1. GI Bill did not include loans – monies expended were grants, and authorized in the enabling legislation. The 2008 bank bailout was also codified in legislation. The student debt forgiveness needs legal authorization. Forgiving debt as proposed is effectively spending taxpayers dollars without the required authorization of congress. Propose the bill that will enable this to be done legally and compel all of those talking heads from Congress who show up on Sunday shows to actually vote it up or down.

      1. I think you you make very good points. I haven’t seen any Republican policy proposals like that, or any proposals at all. It would be good to challenge each representative to to take a vote. Even better to address the root causes of these high tuitions. Is there Republican legislation that I am unaware of?

    2. No, it isn’t.

      The GI Bill rewards the largely working class people who risked their lives to join the military.

      Not spoiled brats who don’t want to pay their debts.

  4. Having three recent college graduates the past three years, none of whom are in high paying fields, I do believe that, as a country we need to be more creative in how we can help these recent graduates afford this incredibly expensive world we live in. My oldest son who is 26 and entering his fourth year as a suburban school teacher will make about $54,000 this year. He is married, had his first child this year and his wife works part time and his home in their two bedroom apartment.
    They have no car payments, and his student loan payments start in October. They can barely pay their bills, savings is impossible and receive about $400 per month from his parents and grandmother to make things work. They see no way they will ever afford their own house someday without a significant contribution from their parents. Sadly, this is what millions of younger couples are facing that are not making a lot of money. Perhaps, we can have FAFSA government loan system where these loans are interest free for ten years and maybe there is a slight reduction each year for keeping up with your payments. Remember that FAFSA loans only pay a part of your college education. We give massive tax breaks to real estate companies, oil companies, billions in farm subsidies and massive tax breaks from state governments when they try to lure companies to their states. So, we the people, are subsidizing all of these billions of dollars in giveaways to the wealthiest corporations including a recent 40% reduction in federal taxes for the richest companies in the world that didn’t even need these tax breaks. So I do believe that we can creatively, help in some way, our younger generation cope with their overwhelming bills.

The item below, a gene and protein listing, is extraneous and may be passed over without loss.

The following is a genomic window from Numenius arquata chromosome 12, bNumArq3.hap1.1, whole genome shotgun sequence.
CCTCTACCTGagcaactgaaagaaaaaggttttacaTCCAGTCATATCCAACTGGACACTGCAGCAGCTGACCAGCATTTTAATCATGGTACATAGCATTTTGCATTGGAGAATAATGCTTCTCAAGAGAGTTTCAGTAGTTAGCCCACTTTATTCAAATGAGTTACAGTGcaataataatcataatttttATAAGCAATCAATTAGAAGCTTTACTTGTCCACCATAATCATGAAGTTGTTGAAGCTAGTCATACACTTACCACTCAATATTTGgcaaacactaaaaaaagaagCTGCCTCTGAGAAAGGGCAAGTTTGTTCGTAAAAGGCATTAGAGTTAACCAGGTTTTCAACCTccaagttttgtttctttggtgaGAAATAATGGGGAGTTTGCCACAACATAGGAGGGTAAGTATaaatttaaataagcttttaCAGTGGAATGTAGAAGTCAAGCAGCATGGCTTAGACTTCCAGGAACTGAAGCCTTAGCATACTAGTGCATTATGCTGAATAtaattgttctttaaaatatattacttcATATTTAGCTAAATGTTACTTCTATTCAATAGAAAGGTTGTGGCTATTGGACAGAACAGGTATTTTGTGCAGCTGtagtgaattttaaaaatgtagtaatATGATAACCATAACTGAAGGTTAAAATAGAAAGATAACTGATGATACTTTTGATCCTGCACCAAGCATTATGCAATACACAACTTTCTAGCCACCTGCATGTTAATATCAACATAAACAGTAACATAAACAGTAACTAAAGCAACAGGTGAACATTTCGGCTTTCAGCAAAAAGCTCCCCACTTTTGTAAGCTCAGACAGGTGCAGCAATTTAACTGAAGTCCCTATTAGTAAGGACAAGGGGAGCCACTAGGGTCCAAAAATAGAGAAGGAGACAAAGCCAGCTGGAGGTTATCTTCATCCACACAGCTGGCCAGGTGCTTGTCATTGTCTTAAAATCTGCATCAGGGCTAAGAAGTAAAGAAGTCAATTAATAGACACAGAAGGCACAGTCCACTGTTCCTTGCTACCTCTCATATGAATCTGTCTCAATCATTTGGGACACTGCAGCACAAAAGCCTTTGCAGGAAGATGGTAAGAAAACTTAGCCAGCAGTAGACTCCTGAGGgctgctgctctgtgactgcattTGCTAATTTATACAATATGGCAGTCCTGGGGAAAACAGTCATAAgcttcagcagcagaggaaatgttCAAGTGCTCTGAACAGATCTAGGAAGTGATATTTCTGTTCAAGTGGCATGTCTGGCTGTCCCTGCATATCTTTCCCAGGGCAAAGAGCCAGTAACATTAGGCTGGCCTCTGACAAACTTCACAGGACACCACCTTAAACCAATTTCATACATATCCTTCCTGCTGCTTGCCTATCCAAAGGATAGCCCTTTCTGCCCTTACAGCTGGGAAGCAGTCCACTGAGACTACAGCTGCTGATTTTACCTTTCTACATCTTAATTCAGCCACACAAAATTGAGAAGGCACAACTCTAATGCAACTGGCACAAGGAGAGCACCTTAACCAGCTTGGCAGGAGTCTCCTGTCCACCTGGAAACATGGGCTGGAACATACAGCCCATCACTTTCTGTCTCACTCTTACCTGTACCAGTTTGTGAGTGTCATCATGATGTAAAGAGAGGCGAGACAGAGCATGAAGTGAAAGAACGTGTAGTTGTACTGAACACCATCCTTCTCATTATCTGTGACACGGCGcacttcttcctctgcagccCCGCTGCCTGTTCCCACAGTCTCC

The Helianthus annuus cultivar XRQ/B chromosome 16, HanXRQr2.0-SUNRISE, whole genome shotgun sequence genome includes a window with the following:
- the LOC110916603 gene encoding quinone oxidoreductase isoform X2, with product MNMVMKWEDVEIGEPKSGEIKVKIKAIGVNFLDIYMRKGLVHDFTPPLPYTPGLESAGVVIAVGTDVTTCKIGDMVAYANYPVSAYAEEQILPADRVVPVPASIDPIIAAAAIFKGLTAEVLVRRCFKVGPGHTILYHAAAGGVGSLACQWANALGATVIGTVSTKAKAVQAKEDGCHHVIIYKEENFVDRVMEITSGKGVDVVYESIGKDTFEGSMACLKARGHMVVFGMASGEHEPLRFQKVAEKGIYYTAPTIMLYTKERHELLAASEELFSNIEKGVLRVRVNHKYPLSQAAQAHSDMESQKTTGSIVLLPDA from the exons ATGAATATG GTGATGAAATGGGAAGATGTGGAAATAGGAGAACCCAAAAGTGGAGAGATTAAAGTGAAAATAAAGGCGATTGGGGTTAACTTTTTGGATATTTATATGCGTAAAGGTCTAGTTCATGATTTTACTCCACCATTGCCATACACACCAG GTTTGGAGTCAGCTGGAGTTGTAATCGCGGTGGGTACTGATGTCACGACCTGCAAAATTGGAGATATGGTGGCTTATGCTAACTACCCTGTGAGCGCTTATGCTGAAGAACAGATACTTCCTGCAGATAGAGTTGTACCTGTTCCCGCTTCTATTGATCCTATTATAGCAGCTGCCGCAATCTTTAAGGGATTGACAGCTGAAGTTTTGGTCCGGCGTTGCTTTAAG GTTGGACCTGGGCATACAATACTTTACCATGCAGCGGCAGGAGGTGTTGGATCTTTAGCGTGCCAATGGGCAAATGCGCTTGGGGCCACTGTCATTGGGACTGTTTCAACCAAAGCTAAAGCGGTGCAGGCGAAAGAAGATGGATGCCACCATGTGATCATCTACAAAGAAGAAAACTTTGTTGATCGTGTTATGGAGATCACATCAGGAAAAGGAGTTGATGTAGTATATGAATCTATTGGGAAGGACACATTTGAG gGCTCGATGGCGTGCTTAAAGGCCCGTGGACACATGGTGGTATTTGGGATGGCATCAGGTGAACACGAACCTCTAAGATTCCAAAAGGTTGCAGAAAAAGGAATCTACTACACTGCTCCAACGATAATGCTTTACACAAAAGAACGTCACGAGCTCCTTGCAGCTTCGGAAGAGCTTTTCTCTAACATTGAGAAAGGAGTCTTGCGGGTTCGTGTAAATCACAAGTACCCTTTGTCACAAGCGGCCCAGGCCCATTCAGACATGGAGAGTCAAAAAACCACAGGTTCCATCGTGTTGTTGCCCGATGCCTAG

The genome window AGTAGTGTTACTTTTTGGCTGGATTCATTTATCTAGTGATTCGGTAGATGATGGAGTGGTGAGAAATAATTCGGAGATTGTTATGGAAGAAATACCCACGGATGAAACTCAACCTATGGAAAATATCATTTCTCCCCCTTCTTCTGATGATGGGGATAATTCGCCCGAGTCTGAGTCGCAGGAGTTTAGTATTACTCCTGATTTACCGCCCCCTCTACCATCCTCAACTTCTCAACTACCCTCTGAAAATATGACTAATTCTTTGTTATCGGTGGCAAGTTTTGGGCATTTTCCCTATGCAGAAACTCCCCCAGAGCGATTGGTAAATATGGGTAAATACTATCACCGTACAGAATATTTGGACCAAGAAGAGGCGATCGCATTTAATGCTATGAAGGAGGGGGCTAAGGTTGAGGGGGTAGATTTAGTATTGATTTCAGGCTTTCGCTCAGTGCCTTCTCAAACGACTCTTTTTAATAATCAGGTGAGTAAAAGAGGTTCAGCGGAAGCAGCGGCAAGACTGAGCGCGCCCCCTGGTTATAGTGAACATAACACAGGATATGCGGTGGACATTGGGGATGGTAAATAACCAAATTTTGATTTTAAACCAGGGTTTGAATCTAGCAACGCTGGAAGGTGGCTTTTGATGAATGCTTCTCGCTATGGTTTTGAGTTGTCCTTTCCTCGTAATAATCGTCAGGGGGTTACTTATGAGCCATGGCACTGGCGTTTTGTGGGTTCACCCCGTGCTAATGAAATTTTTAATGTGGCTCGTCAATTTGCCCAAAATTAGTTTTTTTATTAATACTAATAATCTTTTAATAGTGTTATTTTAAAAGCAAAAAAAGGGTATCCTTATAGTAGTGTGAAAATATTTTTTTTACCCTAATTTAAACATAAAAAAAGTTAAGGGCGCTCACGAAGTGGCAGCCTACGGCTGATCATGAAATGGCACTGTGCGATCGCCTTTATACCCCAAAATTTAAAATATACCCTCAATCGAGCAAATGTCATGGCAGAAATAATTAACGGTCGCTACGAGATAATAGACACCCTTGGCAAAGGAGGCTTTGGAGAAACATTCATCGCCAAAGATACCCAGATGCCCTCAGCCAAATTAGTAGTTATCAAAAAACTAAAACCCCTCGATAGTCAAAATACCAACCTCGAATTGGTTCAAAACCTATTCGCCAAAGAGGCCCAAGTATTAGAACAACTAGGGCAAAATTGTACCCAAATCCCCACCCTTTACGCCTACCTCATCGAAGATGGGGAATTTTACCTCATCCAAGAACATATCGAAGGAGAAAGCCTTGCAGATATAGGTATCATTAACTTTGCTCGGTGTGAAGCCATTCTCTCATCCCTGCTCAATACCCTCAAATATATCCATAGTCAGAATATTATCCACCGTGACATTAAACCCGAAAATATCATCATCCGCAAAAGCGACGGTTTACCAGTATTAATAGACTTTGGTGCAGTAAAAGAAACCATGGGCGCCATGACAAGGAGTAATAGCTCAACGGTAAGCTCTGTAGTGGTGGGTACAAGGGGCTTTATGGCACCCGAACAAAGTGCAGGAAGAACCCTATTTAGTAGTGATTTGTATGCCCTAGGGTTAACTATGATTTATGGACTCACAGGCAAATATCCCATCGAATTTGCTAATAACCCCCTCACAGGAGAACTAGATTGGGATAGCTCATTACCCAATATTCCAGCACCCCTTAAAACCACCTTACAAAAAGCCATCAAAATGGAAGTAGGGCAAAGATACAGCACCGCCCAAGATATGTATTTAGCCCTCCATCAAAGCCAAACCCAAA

1. Your kids should’ve been more responsible.

      I make way less than them and couldn’t afford to go to college. I’m not paying a penny to them.

      Also, your son falls into exactly who the article described as high earners. $51K a year is plenty.